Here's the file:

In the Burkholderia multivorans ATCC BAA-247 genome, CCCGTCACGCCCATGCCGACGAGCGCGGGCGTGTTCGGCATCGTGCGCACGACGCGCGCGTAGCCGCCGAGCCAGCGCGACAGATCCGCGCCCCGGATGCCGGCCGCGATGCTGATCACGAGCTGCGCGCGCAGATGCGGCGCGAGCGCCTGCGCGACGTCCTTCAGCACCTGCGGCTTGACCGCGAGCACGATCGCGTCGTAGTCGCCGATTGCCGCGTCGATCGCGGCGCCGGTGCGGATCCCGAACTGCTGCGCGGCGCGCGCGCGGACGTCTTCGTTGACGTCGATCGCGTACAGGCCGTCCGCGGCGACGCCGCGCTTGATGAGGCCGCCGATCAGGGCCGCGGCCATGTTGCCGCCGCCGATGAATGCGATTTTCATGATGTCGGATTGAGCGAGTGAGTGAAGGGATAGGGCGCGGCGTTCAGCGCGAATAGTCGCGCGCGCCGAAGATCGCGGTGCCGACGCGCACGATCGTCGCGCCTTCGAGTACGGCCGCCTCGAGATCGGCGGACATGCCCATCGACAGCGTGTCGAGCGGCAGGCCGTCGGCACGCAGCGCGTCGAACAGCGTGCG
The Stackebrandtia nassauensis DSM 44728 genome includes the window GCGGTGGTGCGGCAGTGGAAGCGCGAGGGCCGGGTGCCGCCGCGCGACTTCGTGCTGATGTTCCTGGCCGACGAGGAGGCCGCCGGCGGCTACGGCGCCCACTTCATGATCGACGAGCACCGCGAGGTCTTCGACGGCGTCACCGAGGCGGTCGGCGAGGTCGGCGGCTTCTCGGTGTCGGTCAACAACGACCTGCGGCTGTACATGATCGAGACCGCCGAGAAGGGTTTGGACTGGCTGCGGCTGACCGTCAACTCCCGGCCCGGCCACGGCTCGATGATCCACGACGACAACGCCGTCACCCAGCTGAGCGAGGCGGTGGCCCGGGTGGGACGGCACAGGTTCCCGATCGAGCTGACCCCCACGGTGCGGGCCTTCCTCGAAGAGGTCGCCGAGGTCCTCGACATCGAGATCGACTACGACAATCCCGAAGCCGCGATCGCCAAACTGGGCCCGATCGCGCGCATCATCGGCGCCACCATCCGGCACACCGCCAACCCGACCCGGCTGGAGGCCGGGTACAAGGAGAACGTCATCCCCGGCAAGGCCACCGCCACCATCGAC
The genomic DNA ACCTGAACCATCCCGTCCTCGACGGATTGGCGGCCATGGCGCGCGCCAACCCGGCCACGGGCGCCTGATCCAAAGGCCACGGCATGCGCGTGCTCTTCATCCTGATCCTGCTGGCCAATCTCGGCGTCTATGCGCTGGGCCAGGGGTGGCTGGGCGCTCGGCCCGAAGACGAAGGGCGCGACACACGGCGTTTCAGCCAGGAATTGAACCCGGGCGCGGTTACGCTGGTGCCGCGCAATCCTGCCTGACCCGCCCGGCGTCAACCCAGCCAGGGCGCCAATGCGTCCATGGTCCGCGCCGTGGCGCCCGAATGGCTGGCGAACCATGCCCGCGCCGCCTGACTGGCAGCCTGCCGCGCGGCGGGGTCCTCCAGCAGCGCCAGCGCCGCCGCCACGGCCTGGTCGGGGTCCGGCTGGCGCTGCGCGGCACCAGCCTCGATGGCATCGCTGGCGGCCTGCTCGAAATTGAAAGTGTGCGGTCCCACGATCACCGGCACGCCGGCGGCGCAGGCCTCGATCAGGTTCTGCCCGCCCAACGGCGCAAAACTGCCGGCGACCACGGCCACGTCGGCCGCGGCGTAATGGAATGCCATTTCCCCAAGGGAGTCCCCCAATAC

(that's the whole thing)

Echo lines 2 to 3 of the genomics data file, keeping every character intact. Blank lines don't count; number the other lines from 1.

The Stackebrandtia nassauensis DSM 44728 genome includes the window GCGGTGGTGCGGCAGTGGAAGCGCGAGGGCCGGGTGCCGCCGCGCGACTTCGTGCTGATGTTCCTGGCCGACGAGGAGGCCGCCGGCGGCTACGGCGCCCACTTCATGATCGACGAGCACCGCGAGGTCTTCGACGGCGTCACCGAGGCGGTCGGCGAGGTCGGCGGCTTCTCGGTGTCGGTCAACAACGACCTGCGGCTGTACATGATCGAGACCGCCGAGAAGGGTTTGGACTGGCTGCGGCTGACCGTCAACTCCCGGCCCGGCCACGGCTCGATGATCCACGACGACAACGCCGTCACCCAGCTGAGCGAGGCGGTGGCCCGGGTGGGACGGCACAGGTTCCCGATCGAGCTGACCCCCACGGTGCGGGCCTTCCTCGAAGAGGTCGCCGAGGTCCTCGACATCGAGATCGACTACGACAATCCCGAAGCCGCGATCGCCAAACTGGGCCCGATCGCGCGCATCATCGGCGCCACCATCCGGCACACCGCCAACCCGACCCGGCTGGAGGCCGGGTACAAGGAGAACGTCATCCCCGGCAAGGCCACCGCCACCATCGAC
The genomic DNA ACCTGAACCATCCCGTCCTCGACGGATTGGCGGCCATGGCGCGCGCCAACCCGGCCACGGGCGCCTGATCCAAAGGCCACGGCATGCGCGTGCTCTTCATCCTGATCCTGCTGGCCAATCTCGGCGTCTATGCGCTGGGCCAGGGGTGGCTGGGCGCTCGGCCCGAAGACGAAGGGCGCGACACACGGCGTTTCAGCCAGGAATTGAACCCGGGCGCGGTTACGCTGGTGCCGCGCAATCCTGCCTGACCCGCCCGGCGTCAACCCAGCCAGGGCGCCAATGCGTCCATGGTCCGCGCCGTGGCGCCCGAATGGCTGGCGAACCATGCCCGCGCCGCCTGACTGGCAGCCTGCCGCGCGGCGGGGTCCTCCAGCAGCGCCAGCGCCGCCGCCACGGCCTGGTCGGGGTCCGGCTGGCGCTGCGCGGCACCAGCCTCGATGGCATCGCTGGCGGCCTGCTCGAAATTGAAAGTGTGCGGTCCCACGATCACCGGCACGCCGGCGGCGCAGGCCTCGATCAGGTTCTGCCCGCCCAACGGCGCAAAACTGCCGGCGACCACGGCCACGTCGGCCGCGGCGTAATGGAATGCCATTTCCCCAAGGGAGTCCCCCAATAC